Thursday, December 28, 2017

Essential Kayak hunting tips for beginners.

If you have followed this blog for long, you know I am a big believer in kayaks. I absolutely believe they are the most fun you can have fishing. The excitement of being down there with the action and having a large fish pull you around is absolutely unmatched in the outdoors. Couple that with the ability to go places boats cannot and the ability to go there silently makes them the perfect fishing platform.

I am not the only person who recognizes this and kayaks are getting more and more popular. Innovations are being made and the boundaries are being pushed in what they can do. Gone are the days that kayaks are used solely for touring. You name a water based outdoor adventure and someone has probably done it in a kayak.

One of the last frontiers we are seeing with kayaks is hunting. A few years ago I started seeing my friends go out duck hunting in their kayak. Some have even attempted larger game, gaining access to hard to reach public land for deer, turkey, and varmints.

You can sneak up close to game in a kayak

Like kayak fishing, kayak hunting requires careful planning and gear selection. It takes a lot of effort, but the effort is often well worth it.

The first thing you need to look into is the laws concerning both boating and hunting. It can get complex depending on your area. In my state, it is illegal to shoot deer from a boat. You also must have safety lights, even on a kayak, at night. Your state or country will have different laws, so just go over them carefully before you do anything else.

After you make sure you are doing everything legally, you need to make sure you do everything safely. For this you will need some gear. The most obvious is a PFD. If you are in a kayak you should be wearing one. Period. Other than drowning, the biggest danger is hypothermia. Hunting is mostly done in cold weather. A dunk in a lake with your normal hunting cloths in near freezing weather is deadly. You will get very cold very quickly. You need to be wearing a good pair of insulated waders with a belt (so they do not fill up) and a dry top. A dry top is a pullover type jacket that is designed to keep you dry. They are somewhat expensive, but just as necessary as a PFD. Another option would be a complete dry suit. Although they can be on the spendy side.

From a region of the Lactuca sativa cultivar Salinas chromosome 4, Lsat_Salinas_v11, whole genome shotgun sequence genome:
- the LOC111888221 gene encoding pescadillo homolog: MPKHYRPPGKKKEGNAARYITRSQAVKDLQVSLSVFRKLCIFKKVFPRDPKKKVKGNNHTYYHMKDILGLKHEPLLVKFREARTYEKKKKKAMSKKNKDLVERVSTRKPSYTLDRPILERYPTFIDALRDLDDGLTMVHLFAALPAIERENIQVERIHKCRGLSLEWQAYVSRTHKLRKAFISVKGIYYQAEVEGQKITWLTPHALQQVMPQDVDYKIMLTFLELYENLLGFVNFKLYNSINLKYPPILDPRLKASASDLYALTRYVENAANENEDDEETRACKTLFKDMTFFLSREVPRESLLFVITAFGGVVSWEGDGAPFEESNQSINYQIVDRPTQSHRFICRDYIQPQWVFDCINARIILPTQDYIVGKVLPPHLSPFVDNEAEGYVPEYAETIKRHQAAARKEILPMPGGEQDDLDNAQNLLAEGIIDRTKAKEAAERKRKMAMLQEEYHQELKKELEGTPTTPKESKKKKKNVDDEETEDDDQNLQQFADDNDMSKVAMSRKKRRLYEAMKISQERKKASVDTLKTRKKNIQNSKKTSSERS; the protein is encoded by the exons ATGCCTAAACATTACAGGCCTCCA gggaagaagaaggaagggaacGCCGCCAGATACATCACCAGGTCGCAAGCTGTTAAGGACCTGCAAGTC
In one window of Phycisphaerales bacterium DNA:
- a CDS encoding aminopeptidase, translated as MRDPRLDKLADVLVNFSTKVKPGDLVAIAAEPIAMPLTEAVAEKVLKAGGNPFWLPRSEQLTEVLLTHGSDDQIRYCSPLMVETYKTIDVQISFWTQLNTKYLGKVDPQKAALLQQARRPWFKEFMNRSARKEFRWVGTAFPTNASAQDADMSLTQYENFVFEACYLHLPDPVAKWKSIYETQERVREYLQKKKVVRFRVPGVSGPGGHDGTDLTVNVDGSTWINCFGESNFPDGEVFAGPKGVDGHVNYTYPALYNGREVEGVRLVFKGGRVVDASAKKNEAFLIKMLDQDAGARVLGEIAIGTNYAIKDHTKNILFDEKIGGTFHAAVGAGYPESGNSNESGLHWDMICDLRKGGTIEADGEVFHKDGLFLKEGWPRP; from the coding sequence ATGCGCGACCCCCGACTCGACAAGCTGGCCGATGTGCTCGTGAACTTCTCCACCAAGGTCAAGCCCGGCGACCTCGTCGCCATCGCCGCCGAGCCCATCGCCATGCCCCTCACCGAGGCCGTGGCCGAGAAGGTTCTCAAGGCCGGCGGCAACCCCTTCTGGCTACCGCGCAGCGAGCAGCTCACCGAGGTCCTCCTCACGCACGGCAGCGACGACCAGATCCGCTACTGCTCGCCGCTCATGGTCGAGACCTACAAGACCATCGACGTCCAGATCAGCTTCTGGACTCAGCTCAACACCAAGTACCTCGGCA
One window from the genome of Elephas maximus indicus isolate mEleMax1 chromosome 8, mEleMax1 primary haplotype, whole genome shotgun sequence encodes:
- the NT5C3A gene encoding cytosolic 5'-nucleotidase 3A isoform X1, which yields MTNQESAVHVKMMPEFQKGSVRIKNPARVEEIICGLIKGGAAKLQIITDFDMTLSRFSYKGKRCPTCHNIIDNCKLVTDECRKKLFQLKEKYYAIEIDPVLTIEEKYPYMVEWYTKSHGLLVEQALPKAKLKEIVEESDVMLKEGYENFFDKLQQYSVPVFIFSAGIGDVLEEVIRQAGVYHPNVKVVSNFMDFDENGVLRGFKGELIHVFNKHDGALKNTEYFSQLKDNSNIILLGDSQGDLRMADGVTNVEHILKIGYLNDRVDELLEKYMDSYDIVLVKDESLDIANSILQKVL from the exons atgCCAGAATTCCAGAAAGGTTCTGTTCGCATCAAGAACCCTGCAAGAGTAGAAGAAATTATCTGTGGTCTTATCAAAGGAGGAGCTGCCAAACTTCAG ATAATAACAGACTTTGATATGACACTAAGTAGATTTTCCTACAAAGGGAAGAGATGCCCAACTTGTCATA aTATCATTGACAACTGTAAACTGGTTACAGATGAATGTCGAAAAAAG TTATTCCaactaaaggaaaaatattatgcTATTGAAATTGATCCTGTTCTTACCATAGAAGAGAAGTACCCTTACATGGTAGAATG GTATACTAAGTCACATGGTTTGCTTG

Another consideration is your kayak itself. A small kayak might not cut it. It needs to be able to carry you, your gear, and your kill. Check its weight rating and add at least 150 pounds to your weight. Can it handle it?
Some of my closest wildlife encounters have been from a kayak

Ok, so you have squared away the legal and safety stuff, now onto the fun stuff!

The main purpose of a kayak when hunting is to get you to a good spot, a spot no one else has access too. Sometime this means an hour or more paddling. Be sure you have a good seat so you can sit comfortably. A good paddle is also important. I like a long touring paddle, but you will need to try several to find a type that fits your style.

Depending on your quarry, you may need some specific hunting gear.

Duck hunting requires the most gear. They sell some amazing camo for kayaks. You can turn it into a small floating blind if you wish! Some people I know tow a small raft for all their decoys and camo. Waterproof storage of ammo and your gun should also be considered. My kayak has a waterproof opening in the center that fits a shotgun perfectly, however not all do. You need to carefully consider this.

I need to throw a blanket in there to protect my baby
Deer and other larger game come with their own needs. Most importantly, how are you going to bring your kill back? For small game there are specially designed coolers to keep your catch on ice. Larger game will need to be lashed to the deck of your kayak. This can get very tricky. You need to have the straps and a good plan for accomplishing this. Having a deer fall off your kayak or causing you to capsize is a nightmare I don’t even want to think about!

Using a kayak to hunt can give you the edge you need, especially on public land. However, it does come with a lot of extra considerations. Do your homework. Make a plan. Get the right gear. You will not regret it!

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